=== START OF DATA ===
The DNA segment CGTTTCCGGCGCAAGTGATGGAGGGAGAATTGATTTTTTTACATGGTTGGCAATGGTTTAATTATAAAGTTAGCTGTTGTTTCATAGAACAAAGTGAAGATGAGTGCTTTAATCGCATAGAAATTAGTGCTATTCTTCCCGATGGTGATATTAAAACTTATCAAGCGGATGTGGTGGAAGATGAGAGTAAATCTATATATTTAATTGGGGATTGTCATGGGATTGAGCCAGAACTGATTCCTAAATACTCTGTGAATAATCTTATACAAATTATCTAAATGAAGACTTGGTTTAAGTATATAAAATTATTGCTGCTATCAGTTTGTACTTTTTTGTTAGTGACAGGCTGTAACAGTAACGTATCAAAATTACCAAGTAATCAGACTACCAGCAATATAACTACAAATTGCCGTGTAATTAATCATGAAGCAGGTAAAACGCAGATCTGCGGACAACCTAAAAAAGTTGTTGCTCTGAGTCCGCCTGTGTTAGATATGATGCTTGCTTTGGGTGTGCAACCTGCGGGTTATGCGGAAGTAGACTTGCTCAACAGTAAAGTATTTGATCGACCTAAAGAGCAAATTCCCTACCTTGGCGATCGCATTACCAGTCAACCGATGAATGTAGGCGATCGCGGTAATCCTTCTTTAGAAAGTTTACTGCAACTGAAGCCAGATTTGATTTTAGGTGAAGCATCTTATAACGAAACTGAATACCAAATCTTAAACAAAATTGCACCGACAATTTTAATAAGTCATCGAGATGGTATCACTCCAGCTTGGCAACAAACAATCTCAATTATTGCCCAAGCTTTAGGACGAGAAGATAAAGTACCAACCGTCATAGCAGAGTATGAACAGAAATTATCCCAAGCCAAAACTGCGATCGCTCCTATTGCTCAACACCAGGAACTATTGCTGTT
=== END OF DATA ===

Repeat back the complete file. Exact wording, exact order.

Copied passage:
The DNA segment CGTTTCCGGCGCAAGTGATGGAGGGAGAATTGATTTTTTTACATGGTTGGCAATGGTTTAATTATAAAGTTAGCTGTTGTTTCATAGAACAAAGTGAAGATGAGTGCTTTAATCGCATAGAAATTAGTGCTATTCTTCCCGATGGTGATATTAAAACTTATCAAGCGGATGTGGTGGAAGATGAGAGTAAATCTATATATTTAATTGGGGATTGTCATGGGATTGAGCCAGAACTGATTCCTAAATACTCTGTGAATAATCTTATACAAATTATCTAAATGAAGACTTGGTTTAAGTATATAAAATTATTGCTGCTATCAGTTTGTACTTTTTTGTTAGTGACAGGCTGTAACAGTAACGTATCAAAATTACCAAGTAATCAGACTACCAGCAATATAACTACAAATTGCCGTGTAATTAATCATGAAGCAGGTAAAACGCAGATCTGCGGACAACCTAAAAAAGTTGTTGCTCTGAGTCCGCCTGTGTTAGATATGATGCTTGCTTTGGGTGTGCAACCTGCGGGTTATGCGGAAGTAGACTTGCTCAACAGTAAAGTATTTGATCGACCTAAAGAGCAAATTCCCTACCTTGGCGATCGCATTACCAGTCAACCGATGAATGTAGGCGATCGCGGTAATCCTTCTTTAGAAAGTTTACTGCAACTGAAGCCAGATTTGATTTTAGGTGAAGCATCTTATAACGAAACTGAATACCAAATCTTAAACAAAATTGCACCGACAATTTTAATAAGTCATCGAGATGGTATCACTCCAGCTTGGCAACAAACAATCTCAATTATTGCCCAAGCTTTAGGACGAGAAGATAAAGTACCAACCGTCATAGCAGAGTATGAACAGAAATTATCCCAAGCCAAAACTGCGATCGCTCCTATTGCTCAACACCAGGAACTATTGCTGTT